Set on four floors, this is a truly spectacular museum of Jewish history and heritage. Security is very tight here. Be prepared to go through a metal detector and empty your pockets. If you get a copy of Museum magazine, you can get a two-for-one entrance. Floors 1 and 2 house the temporary exhibits. Floors 3 and 4 house the permanent collection, "Culture and Continuity". Begin by going to the fourth floor. There, you can pick up an audio guide.
One question that will be answered by this museum is "How have the Jews been able to survive for thousands of years?" Trace the development of the three traditions, Mizrahi, Sephardi and Ashkenazi. Learn how the ancient text preserved their commonality while social pressures made for cultural differences. Follow the development of the four themes of Jewish identity, Covenant, Exodus, Law and Land. These are present in tablet form, rather larger than one would expect the Ten Commandments to look.
The exhibits are spread over many rooms; some have displays, some have artifacts, and in some rooms, you feel like you have entered the time period. It was all very interesting and well-presented. The exhibit on Solomon’s Temple fascinated me. It had never occurred to me why there were no artifacts from this temple. What archeological remains that probably exist are located under a Mosque in Jerusalem and therefore no excavation is possible. A shame really but understandable.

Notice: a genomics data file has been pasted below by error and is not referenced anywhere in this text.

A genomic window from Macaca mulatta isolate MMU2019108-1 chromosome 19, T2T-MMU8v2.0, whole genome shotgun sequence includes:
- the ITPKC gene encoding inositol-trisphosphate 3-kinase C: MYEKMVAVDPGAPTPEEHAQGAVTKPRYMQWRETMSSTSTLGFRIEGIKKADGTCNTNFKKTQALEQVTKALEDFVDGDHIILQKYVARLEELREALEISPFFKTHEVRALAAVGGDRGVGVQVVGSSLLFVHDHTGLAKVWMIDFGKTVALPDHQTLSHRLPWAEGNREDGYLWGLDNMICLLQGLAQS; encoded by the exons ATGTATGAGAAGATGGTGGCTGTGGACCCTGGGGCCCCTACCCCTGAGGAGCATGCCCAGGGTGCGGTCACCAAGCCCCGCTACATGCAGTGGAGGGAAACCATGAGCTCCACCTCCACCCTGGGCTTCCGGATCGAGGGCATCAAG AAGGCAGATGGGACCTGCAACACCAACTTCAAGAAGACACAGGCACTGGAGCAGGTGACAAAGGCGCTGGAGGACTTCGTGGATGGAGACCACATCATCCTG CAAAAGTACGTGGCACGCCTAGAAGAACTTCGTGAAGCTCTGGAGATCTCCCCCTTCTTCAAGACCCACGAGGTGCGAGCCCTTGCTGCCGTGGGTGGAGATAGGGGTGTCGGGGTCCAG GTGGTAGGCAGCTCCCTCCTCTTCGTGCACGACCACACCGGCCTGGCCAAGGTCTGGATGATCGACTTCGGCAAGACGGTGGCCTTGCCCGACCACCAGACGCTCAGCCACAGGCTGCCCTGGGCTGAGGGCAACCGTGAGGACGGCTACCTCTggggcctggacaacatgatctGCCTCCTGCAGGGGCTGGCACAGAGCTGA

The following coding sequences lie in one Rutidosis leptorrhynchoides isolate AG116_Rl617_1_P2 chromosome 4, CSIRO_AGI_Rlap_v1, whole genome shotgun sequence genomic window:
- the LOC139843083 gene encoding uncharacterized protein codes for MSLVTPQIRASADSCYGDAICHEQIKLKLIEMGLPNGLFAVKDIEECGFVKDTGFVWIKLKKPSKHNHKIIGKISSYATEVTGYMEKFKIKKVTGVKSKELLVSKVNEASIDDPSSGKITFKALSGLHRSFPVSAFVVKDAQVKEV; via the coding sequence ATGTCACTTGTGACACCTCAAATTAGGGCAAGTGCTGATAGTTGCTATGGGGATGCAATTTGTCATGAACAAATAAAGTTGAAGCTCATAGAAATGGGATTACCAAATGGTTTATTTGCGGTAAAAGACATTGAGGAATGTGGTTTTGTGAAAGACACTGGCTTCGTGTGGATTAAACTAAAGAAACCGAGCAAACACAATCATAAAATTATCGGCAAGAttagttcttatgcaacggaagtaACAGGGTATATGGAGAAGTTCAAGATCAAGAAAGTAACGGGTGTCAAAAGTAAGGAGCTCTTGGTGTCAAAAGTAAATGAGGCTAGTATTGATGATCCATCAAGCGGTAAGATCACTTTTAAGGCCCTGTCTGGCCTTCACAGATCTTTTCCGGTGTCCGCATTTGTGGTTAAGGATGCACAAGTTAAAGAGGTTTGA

As a Christian, what I found particularly interesting was how Jesus was dealt with. There was a center display in one room that had displays on several Internal Conflicts. Jesus was grouped with the Dead Sea Sect and the Pharisees, very eye opening for me.
‘Interpreting a Tradition" is narrated by Leonard Nimoy. He points out items of interest in the cases and talks about the tradition of circumcision. There is a display of a 19th-century silver circumcision set. Another great display is "Hanukkah Among the Nations" from Australia a menorah decorated with emus and kangaroos, filigree from India, and the Imperial Eagle from Austria.
By the time you leave, you will know about the Torah, the Talmud, Bar Mitzvah, Bat Mitzvah, Shabbat, and burial and marriage customs. There is a modern sculpture of the Holocaust by George Segal. The Holocaust is only allotted one case, but it includes a list of prisoners at Dachau, of 3,000, 11 survived.
You will come away from this museum with a wonderful understanding of Judaism yesterday, today, and tomorrow.
June 23, 2005
From journal Doing New York City My Way